Moreover, some colors find a definition and are recognized as separate shades only in some traditions. For instance this is the case of the Chinese qing 青 (usually translated blue or green colors for which other names exist) which my Chinese teacher explained to us in a specific contest as ‘the color of faraway mountains’, and that, given its lexical uses (it is often linked to shoots and sprouts), seems to have a specific connotation of ‘verdant, lush and moist’ that’s not so evident in plain ‘green’ (lü 綠)

    Of course, this sort of differences in how people relate to and define colors is not limited to the geographical aspect. It would be naïve indeed to think that our Middle-Age or Classical-Age ancestors would share our own view only because we happen to inhabit the same geographical space they did.

    For instance, let us think for a moment of classical Greek architecture and sculpture. My mental image is one of white columns in the sun and marble-white, perfectly proportioned statues; even though I know that this is an image owing much more to neo-classical sculptors like Thorvaldsen (1) and Canova (2) than to Praxiteles (3) and Polycleitos (4).

    It is well known and documented that Greek architecture and sculpture were extremely colourful, with temple columns painted in a regular sequence of red, yellow, blue that, seen in a distance, gave the impression of a vibrant white, to be resolved in its component colors as one approached the building, while statues where often painted in non-naturalistic colors (green beards are well known in Zeus’ and Poseidon’s statues, for instance). Thus the common association of classical clean lines to the purity and cleanliness of white marble is more of a modern mental construct than an originally classical idea.

    For us, after centuries of studies in optics and with our knowledge of spectra and spectral color classification, it is evident that green is located somewhere between blue and yellow, but in the middle Ages such a declaration would have made no sense. In the medieval classifications yellow and blue weren’t elements in the same range and, as such, could not have an intermediate color. Green’s place is somewhere else, near black, or anyway outside of the linear scale of colors.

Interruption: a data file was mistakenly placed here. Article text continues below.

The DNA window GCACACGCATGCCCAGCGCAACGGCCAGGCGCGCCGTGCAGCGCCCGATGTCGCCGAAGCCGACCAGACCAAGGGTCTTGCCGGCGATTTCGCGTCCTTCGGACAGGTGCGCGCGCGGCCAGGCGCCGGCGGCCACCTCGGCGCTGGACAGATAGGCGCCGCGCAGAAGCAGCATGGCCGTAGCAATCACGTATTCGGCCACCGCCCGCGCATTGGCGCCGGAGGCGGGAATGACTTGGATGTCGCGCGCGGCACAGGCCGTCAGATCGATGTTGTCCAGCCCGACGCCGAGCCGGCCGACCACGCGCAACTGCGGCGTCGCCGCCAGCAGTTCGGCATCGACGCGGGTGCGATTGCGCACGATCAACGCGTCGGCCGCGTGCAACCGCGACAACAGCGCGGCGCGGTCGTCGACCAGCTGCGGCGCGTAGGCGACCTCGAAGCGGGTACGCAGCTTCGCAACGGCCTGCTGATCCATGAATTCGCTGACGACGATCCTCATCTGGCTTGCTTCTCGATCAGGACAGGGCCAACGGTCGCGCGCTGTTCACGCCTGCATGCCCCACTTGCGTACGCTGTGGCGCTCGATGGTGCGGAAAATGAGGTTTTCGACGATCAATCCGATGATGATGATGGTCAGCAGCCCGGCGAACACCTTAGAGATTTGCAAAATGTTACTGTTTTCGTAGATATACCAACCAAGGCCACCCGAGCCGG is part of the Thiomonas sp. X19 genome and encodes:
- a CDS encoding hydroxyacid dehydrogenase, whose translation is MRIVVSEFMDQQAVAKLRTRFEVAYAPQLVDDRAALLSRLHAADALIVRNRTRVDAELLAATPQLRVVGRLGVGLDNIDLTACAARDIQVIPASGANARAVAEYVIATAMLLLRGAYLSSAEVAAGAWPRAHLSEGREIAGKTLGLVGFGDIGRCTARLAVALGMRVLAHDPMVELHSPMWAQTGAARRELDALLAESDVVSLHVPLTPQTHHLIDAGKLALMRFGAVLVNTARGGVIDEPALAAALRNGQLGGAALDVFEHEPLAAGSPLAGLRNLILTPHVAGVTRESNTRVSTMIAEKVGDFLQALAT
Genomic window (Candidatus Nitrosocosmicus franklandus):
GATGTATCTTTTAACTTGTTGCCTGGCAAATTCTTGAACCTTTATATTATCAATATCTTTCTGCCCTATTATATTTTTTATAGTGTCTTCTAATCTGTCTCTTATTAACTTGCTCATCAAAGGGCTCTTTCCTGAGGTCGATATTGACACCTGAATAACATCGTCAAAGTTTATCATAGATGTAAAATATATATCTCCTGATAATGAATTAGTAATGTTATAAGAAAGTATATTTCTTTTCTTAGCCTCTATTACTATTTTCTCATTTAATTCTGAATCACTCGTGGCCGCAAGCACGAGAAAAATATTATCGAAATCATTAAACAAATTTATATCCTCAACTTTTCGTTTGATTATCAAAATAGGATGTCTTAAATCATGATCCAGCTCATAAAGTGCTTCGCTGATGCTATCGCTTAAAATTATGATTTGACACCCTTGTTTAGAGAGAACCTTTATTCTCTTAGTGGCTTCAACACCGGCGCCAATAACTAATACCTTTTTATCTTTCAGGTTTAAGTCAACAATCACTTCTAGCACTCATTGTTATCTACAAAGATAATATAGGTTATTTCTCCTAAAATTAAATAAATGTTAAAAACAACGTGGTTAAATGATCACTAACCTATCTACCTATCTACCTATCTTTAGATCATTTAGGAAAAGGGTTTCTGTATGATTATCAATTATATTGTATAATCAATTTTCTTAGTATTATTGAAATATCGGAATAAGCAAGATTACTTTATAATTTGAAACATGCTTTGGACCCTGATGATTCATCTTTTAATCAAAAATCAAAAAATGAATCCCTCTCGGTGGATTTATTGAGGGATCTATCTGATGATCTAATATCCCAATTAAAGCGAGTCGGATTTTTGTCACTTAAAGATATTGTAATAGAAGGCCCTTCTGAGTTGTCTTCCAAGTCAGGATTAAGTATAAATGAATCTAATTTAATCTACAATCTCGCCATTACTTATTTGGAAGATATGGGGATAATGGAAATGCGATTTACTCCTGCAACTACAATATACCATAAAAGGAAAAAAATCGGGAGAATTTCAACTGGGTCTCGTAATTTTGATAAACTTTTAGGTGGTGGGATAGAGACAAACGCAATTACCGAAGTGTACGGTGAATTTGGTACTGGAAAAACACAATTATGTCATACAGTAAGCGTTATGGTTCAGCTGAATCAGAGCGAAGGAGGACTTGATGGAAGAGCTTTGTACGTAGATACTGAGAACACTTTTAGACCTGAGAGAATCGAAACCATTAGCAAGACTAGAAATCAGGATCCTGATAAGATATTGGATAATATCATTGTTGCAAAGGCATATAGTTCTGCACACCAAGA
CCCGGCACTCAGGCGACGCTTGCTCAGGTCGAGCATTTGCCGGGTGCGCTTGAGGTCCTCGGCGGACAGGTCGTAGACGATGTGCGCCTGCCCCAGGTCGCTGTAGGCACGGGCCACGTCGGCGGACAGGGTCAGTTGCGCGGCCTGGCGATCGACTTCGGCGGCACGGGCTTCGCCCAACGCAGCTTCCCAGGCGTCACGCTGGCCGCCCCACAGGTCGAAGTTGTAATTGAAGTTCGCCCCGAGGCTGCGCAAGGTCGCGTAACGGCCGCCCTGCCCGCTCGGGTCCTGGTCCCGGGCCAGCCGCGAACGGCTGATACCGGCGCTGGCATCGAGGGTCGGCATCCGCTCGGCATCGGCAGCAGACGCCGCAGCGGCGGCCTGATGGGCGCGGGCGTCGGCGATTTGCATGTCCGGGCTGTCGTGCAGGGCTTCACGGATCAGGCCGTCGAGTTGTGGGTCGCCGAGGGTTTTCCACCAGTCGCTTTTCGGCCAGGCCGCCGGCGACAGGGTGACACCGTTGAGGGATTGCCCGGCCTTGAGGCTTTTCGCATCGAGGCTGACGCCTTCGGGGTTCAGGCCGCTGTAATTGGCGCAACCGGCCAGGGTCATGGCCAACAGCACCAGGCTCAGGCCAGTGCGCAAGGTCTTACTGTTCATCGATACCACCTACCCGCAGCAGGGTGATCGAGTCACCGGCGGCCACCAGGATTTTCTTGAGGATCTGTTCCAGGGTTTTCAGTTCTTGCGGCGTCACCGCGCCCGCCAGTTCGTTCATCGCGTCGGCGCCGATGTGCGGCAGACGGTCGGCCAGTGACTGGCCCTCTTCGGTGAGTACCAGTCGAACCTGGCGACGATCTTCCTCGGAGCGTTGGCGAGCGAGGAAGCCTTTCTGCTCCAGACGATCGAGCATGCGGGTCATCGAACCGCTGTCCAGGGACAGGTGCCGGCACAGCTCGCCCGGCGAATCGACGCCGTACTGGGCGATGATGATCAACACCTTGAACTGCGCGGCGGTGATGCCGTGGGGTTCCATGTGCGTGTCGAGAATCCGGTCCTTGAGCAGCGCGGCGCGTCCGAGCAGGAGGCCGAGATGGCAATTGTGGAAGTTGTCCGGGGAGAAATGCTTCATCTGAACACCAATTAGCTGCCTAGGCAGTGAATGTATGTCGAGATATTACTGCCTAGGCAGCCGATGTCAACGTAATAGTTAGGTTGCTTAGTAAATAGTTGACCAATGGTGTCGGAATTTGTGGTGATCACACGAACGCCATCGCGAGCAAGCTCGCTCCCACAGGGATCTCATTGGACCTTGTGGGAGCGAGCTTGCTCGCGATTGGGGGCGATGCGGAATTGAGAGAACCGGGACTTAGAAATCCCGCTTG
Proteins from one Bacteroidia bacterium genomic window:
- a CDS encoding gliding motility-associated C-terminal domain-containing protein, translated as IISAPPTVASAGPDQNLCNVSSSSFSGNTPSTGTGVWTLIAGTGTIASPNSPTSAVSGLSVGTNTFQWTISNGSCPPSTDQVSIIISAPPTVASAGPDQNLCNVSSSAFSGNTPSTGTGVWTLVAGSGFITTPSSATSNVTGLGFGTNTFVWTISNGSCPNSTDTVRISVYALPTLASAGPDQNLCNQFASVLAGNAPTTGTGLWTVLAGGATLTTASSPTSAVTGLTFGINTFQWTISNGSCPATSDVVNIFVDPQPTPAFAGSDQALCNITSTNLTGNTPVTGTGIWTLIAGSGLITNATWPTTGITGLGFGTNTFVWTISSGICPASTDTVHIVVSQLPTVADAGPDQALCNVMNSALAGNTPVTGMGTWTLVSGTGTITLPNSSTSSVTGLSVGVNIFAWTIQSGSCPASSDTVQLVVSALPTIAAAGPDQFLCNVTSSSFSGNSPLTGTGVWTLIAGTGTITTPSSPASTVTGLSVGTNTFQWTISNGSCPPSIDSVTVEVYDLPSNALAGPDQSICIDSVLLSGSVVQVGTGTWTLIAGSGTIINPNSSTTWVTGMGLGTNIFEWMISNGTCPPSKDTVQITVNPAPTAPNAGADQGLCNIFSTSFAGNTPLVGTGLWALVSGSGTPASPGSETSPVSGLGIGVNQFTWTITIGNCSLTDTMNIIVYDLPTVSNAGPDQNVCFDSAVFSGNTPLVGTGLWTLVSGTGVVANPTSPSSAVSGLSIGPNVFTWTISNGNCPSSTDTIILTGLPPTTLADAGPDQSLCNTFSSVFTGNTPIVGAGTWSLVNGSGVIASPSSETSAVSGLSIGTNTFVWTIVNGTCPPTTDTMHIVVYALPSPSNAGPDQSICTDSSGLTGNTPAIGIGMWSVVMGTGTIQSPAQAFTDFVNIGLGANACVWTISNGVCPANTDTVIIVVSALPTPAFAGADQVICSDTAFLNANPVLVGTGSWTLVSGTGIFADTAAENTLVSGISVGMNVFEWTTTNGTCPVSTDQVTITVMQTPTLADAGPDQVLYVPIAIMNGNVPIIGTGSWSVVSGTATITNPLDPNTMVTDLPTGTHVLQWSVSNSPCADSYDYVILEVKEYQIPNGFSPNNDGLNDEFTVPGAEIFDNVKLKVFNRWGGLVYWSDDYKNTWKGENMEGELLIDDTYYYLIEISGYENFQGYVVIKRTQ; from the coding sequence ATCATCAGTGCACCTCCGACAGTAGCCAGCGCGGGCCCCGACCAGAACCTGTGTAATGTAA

In the next few columns we will explore the vast world of colors, their use, and symbolic meaning in history and in different traditions. The first one, next month, will be blue.

    Notes

    (1) Bertel Thorvaldsen (Copenhagen 1770- 1844) Icelandic-Danish sculptor, one of the most famed neo-classical artists . Lived and worked in Rome for many years.

    (2) Antonio Canova (Possagno 1757-Venice) has been defined ‘the epitome of the neo-classical sculptor’, one of the greatest personalities behind the birth of the style.

    (3) Praxiteles, was the most renowned Attic sculptor of the fourth century B.C., he is credited as being the first to sculpt the nude female form in life-sized works. No original work of his survives, but we have numerous copies.

    (4) Polycleitos, sculptor in bronze of the fifth-fourth century B.C. in the opinion of the ancient either equal to Phidias or ranking immediately below him. Member of the school of Argos, he sculpted the colossal statue of Hera in ivory and gold that stood in the Heraion of Argos.

    Illustration credits

    Color wheel from http://faculty.fortlewis.edu/lancaster_k/video304/colorwheel.jpg



    Marina Bonomi